These thoughts bring us back to the careful and detailed way in which Analisa Teachworth conducts her research, over time, in close exchange with people from various fields she finds herself gravitating towards. Dialogues wherein her abstract ideas become concrete, strengthen, and provide reciprocity. What happens in the moment of the artistic process when Teachworth leaves the position of the (neutral) observer and slowly merges with the ecosystem she observes? Through her prominent agenda, Teachworth envisions a new form of communication on emotional, mental, and technological levels that seeks to reclaim and reconstruct her own experiences and the narrative of our collective history.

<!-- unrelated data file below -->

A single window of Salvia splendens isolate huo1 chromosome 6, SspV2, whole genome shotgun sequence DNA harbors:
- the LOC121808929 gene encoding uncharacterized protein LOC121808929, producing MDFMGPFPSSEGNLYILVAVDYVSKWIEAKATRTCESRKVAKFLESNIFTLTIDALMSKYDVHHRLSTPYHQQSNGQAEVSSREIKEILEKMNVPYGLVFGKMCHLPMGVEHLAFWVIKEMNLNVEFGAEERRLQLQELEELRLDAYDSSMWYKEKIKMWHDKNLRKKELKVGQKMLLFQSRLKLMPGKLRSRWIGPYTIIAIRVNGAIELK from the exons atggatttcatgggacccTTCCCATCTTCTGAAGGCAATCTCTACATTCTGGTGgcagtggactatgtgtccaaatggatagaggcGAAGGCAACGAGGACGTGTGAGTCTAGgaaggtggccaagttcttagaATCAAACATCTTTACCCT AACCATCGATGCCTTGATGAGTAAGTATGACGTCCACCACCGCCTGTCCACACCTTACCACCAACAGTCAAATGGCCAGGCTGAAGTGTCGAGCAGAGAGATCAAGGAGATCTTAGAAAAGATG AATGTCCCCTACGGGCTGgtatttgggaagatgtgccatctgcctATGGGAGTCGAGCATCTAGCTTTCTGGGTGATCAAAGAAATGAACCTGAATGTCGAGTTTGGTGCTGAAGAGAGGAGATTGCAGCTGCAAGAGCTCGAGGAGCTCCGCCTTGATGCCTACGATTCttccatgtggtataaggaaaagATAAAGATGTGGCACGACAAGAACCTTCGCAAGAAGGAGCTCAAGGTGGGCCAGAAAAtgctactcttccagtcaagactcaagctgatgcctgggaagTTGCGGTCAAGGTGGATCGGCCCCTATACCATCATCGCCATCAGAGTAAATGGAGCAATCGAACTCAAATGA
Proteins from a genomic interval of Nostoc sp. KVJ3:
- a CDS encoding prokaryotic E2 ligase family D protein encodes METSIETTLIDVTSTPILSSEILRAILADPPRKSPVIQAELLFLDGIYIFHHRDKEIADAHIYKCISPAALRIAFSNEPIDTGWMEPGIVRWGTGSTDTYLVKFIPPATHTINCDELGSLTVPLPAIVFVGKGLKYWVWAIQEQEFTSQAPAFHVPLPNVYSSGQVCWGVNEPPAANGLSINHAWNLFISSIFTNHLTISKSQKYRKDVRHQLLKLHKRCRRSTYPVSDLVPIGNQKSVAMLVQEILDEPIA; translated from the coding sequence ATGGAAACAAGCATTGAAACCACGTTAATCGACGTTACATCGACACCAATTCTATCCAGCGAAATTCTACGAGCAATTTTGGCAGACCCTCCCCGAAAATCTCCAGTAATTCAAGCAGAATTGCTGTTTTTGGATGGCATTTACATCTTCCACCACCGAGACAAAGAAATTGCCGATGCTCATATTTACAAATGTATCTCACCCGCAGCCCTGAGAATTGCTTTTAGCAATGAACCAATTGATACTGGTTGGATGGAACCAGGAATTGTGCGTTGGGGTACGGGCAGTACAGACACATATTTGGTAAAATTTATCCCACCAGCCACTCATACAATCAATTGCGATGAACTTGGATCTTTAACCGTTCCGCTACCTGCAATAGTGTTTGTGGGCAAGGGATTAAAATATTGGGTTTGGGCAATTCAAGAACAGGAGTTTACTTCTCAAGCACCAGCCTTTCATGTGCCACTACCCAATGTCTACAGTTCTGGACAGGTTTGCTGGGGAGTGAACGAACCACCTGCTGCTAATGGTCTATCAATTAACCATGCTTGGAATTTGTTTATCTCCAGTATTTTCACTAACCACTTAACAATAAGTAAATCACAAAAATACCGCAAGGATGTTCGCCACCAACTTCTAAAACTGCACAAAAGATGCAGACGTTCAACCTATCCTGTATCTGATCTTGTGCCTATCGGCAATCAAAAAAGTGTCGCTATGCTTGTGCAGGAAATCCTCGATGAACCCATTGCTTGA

In the work Tribute Pallet, Teachworth invited the viewer into a scaffolding structure. The architectural qualities reference structures built in rapidly changing circumstances with found materials governed by purpose, necessity, scarcity, and economic dependencies. Its characteristics also pay homage to more earthy habitation, from which the Western world has architecturally wanted to dissociate itself but continues to serve as dwellings for much of the world’s habitation. Sculptural vessels made of sugar sitting on a table, also an artwork, at the installation’s core, referencing our relationship to commodities that have historically been an inspiration for exploitation. The elements within this installation point to the brutal yet life-altering intersections of commodities, trade, colonialism, and today’s global economic interdependencies.